World & Nation

Russian security forces battle gunmen in Chechnya; 18 dead

Grozny attack
Firefighters and emergency workers examine burned market pavilions in downtown Grozny, Russia, after a terrorist attack on Dec. 4.
(Musa Sadulayev / Associated Press)

At least 18 people were killed and 30 wounded Thursday during armed clashes between police and unidentified gunmen in the capital of Chechyna in southern Russia, officials said.

By early afternoon the shooting in Grozny had subsided, the National Antiterror Committee reported, with “the active phase of the operation over and all gunmen destroyed.” The dead included eight gunmen and 10 police officers, authorities said.

A militant Islamist group called Imarat Kavkaz, which is outlawed in Russia, claimed responsibility for the attack, the business website RosBusinessConsulting reported Thursday afternoon. Russian security forces have long battled Islamist separatists in the republic and other areas of the south.

Chechnya President Ramzan Kadyrov said the attackers “might have come from another region.”


“The gunmen were armed quite seriously, they had everything they needed in their arsenal including machine guns and grenade launchers,” Kadyrov said in an interview on the radio station Echo of Moscow. He added that authorities had been expecting an attack and were prepared, though the assault was anticipated for Dec. 12, Russia’s Constitution Day.

The gunmen arrived in Grozny shortly after midnight in three cars and attacked a traffic police checkpoint, killing at least three officers, Kadyrov said. The attackers then barricaded themselves in the nearby House of Print, the offices for several print media outlets. The building caught on fire as the police surrounded the building and a shootout ensued.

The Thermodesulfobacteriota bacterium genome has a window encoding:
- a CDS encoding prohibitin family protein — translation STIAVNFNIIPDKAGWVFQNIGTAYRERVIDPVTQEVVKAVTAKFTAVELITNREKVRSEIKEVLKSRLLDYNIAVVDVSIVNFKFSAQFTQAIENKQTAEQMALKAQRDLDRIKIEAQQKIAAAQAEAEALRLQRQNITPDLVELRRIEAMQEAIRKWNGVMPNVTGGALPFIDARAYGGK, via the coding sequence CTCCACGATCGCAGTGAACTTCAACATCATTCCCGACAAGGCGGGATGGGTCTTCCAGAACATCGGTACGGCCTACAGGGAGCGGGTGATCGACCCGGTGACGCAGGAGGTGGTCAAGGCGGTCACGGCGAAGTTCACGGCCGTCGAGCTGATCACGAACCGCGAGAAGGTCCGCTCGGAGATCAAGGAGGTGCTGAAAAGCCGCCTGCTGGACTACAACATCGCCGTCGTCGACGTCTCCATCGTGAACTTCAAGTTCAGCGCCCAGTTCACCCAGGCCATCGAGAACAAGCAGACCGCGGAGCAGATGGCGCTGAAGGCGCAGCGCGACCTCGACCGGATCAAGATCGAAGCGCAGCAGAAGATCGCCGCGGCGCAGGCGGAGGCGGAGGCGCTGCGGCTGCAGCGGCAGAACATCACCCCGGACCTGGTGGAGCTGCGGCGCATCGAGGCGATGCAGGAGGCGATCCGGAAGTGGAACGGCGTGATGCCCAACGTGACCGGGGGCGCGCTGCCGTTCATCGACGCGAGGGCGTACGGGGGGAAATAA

Mairbek Musayev, a resident, said he was awakened in the middle of the night by the sound of explosions and shooting.

“The police were in every yard and street in our neighborhood as they were shooting at the [House of Print], and its upper floors were already on fire,” Musayev said in a phone interview to The Times.


Musayev said sporadic shooting and explosions were still heard in the streets outside his house at 9 a.m., and police told residents not to leave their houses until the end of the operation.

The gunmen later seized a school building.

“The [gunmen] came there before classes started and there was no one,” Islam Dzhabrailov, deputy director of School No. 20 said to radio station Moscow Speaking. “The watchman was supposed to stay overnight but he went home too.”

As prime minister in 2000, Vladimir Putin launched a war to suppress separatists in Chechnya, an operation that brought the Russian leader popularity and the presidency and left Grozny and some Chechen towns and villages in ruins. Human rights organizations and investigative journalists more than once have accused security forces of violating laws, carrying out torture and indiscriminately killing civilians.

In his State of the Union address Thursday in the Kremlin, Putin implied that some Western powers were supporting terrorism in Russia.

“We remember quite well those who practically openly supported separatism here during that period and called the murderers whose arms were covered in blood up their elbows rebels and received them at the highest level,” the Russian president said in his televised speech. “I am convinced the local law enforcement will be up to the task. Let’s support them.”

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